By: Dr. Esther Fogel
A few weeks ago, Huey Lewis, the singer famous for his many hit songs in the 1980’s, shocked his fans by cancelling all of his future concerts. In a Facebook post on April 13, Huey revealed that he is suffering from Meniere’s disease, and that he can no longer “hear music well enough to sing.” This news has propelled a renewed awareness about Meniere’s disease.
In 1861, the French physician Prosper Ménière first described this inner-ear condition that now bears his name. The symptoms of the disease are episodes of vertigo, fluctuating hearing loss, tinnitus (ringing or “roaring” in the ears), and a feeling of fullness in the ear. Due to the unpredictable nature of the vertigo, and the prospect of permanent hearing loss, those who are stricken with Meniere’s disease often suffer from the emotional burden, which can then lead to severe bouts of depression and anxiety.
While it is known that the disorder is caused by endolymphatic hydrops, the medical term for swelling of fluid in the inner ear, the cause of this fluid build-up is still an unknown. According to the Mayo Clinic, many factors, including, improper fluid drainage, an abnormal immune response, head trauma, migraines, or stress, can contribute to Meniere’s disease.
At the present time, due to the lack of clarity as to the cause of the disease, there is no known cure for Meniere’s Disease. Many strategies are utilized to help minimize the episodes of vertigo including limiting salt intake and cutting out all caffeine, to lessen fluid retention, as well as managing stress. Another treatment is the injection of steroids into the inner ear by an otolaryngologist, which has been shown to reduce the frequency and severity of the vertigo attacks and in some cases improve hearing. Additionally, an audiologist can evaluate the exact degree and frequency of the hearing loss and provide the appropriate type of hearing aid for each specific person.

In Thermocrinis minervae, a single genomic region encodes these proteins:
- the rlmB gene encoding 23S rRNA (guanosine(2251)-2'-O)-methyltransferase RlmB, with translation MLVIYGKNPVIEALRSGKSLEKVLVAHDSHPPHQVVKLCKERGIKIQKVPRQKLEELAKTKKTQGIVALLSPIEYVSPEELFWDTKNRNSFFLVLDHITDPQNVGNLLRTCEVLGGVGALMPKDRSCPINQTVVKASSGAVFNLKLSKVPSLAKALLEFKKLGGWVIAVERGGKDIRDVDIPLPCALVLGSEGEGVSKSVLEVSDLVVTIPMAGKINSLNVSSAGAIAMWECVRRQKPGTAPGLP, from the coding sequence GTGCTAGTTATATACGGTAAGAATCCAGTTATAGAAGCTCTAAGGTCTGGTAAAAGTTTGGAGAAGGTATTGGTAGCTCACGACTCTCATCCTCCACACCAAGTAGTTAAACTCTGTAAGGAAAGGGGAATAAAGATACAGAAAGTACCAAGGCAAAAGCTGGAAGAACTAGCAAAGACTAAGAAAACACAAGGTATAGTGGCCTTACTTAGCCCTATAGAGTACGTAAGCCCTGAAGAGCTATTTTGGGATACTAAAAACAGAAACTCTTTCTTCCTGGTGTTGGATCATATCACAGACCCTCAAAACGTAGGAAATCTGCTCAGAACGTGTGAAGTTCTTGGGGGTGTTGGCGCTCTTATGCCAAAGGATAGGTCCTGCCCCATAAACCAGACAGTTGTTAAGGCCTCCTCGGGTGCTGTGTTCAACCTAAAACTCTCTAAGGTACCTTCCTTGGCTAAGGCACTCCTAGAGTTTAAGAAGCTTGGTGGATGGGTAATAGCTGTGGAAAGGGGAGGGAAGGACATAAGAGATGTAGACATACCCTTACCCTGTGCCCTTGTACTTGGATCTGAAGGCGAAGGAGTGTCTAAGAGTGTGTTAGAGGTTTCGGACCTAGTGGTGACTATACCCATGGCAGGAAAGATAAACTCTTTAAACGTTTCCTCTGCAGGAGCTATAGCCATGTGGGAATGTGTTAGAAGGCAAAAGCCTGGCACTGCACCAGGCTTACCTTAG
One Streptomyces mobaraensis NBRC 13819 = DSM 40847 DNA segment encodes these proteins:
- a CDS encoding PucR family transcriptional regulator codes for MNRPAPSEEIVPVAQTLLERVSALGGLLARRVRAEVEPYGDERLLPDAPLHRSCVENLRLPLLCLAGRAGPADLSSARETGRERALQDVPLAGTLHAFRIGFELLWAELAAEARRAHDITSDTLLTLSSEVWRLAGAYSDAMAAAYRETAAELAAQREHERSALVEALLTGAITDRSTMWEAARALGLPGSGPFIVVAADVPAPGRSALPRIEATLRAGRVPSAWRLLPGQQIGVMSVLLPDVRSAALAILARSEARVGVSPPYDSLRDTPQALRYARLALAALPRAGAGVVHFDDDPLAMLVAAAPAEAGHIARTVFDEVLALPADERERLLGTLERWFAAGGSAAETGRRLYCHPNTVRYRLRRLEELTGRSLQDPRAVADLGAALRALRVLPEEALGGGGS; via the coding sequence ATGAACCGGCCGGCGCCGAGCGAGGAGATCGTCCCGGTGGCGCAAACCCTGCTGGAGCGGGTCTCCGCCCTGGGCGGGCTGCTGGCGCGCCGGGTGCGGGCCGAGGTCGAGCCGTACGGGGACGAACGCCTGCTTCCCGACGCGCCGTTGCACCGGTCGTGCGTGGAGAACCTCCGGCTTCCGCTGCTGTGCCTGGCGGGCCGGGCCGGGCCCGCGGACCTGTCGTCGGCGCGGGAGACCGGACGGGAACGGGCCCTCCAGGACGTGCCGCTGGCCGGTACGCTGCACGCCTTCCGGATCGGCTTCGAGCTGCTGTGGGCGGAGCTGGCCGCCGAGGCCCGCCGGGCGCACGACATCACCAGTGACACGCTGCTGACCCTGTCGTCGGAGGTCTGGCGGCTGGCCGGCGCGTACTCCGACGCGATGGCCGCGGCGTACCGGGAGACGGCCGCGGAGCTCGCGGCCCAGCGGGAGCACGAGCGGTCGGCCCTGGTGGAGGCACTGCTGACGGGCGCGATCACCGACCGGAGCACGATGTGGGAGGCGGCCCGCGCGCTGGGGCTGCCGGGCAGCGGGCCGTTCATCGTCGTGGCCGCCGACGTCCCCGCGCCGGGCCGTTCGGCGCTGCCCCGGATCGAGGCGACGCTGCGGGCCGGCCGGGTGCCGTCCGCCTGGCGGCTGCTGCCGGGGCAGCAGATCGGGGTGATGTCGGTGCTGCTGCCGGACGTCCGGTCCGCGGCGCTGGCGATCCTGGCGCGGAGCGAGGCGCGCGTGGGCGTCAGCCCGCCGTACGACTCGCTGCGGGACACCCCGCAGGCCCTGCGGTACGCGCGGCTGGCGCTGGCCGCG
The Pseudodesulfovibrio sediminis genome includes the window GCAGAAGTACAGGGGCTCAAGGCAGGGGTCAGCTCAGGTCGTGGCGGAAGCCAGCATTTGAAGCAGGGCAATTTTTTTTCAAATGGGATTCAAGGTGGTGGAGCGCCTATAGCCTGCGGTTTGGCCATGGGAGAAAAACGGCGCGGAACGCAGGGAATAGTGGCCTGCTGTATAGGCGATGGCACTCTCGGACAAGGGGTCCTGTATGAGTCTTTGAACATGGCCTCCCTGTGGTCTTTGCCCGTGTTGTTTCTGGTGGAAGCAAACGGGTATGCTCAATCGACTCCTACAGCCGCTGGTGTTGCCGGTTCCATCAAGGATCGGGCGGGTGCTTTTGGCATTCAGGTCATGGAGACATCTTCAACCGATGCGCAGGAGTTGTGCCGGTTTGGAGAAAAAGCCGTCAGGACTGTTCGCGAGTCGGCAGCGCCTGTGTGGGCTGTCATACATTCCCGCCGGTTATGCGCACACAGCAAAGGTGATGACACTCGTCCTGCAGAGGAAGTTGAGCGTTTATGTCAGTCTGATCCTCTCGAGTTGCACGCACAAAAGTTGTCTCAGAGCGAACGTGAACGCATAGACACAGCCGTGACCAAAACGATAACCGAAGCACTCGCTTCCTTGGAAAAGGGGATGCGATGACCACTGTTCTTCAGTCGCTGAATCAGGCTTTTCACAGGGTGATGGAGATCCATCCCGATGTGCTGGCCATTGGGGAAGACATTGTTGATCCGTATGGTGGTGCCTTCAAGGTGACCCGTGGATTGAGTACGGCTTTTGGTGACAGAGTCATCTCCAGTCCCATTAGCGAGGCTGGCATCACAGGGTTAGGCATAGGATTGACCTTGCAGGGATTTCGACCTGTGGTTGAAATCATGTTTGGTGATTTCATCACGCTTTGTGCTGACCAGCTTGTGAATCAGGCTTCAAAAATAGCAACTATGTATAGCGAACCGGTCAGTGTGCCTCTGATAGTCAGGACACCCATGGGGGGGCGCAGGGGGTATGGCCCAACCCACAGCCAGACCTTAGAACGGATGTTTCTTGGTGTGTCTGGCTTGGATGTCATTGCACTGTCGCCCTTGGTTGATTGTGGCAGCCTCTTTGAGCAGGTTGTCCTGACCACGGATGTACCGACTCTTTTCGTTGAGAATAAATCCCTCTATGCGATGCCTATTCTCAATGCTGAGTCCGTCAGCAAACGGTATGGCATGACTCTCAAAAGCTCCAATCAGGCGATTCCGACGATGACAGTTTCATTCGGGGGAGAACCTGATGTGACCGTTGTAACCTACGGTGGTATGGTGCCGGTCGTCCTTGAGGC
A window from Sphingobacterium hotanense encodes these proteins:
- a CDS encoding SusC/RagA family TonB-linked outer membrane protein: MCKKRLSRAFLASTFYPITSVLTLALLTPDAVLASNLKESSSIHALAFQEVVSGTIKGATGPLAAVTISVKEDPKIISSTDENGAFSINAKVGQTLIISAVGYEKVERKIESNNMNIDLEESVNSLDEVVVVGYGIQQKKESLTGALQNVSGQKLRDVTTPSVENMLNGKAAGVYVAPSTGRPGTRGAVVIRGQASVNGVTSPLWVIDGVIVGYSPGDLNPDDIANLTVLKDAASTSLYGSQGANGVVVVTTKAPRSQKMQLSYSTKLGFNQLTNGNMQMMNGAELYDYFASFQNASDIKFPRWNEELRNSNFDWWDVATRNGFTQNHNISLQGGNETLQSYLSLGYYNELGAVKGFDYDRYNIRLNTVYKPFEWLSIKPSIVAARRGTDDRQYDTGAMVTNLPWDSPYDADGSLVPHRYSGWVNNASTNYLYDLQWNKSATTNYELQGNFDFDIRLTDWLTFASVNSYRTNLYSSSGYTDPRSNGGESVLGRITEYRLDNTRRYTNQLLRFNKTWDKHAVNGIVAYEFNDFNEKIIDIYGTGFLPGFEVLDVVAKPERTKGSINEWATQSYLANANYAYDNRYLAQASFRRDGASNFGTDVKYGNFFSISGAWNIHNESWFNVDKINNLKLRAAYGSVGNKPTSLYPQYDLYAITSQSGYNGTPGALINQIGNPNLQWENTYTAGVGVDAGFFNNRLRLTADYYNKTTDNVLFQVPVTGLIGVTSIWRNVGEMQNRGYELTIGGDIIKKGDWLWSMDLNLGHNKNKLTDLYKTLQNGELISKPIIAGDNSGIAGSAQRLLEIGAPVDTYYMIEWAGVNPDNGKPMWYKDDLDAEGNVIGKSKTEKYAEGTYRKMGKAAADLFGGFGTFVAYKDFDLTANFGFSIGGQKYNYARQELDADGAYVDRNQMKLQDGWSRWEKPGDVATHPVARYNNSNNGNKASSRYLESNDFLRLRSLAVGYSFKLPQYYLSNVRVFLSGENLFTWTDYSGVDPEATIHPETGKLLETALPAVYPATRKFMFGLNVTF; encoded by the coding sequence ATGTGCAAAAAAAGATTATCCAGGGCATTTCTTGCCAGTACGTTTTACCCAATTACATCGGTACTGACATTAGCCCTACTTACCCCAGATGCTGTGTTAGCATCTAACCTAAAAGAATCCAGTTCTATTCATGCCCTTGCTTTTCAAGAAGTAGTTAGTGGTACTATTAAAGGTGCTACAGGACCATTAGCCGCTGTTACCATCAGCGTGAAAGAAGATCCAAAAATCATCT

Chaplain Ephraim Travis, a Captain (Ret.) in the U.S. Army and a native of Far Rockaway, shared his personal story of Meniere’s disease. In August 2012, while on active duty, he began to feel short of breath and “out of sorts” while out on a run and had to step out of formation, and eventually was not able to stand due to the vertigo. He spent the next 4 and a half months visiting various specialists. It was not until his next episodes in 2015 that he was properly diagnosed with Meniere’s disease.
When Ephraim came to the realization that he had a chronic illness that would not allow him to be deployed with his troops, he began to suffer from depression. He was devastated and felt that his career was over. Today, however, Ephraim works hard at trying to spread the message that with the proper support, those suffering from Meniere’s disease can still “lead an amazing and productive life.” Ephraim embarked on his recovery with a service dog to help in the event of future episodes, and was even able to recently run a 5K with his service dog, Aspen, at his side.
Coinciding with Ephraim’s message of a positive attitude and recognizing that “life is not over,” Huey Lewis expressed his hope for the future in a recent interview on the Today Show. Though he says that “he hasn’t come to grips with the fact that I may never sing again” he maintains a hope that we will get better. In his interview with Jenna Bush Hager, Huey maintained his positive hopes for the future while recognizing the difficult road ahead.
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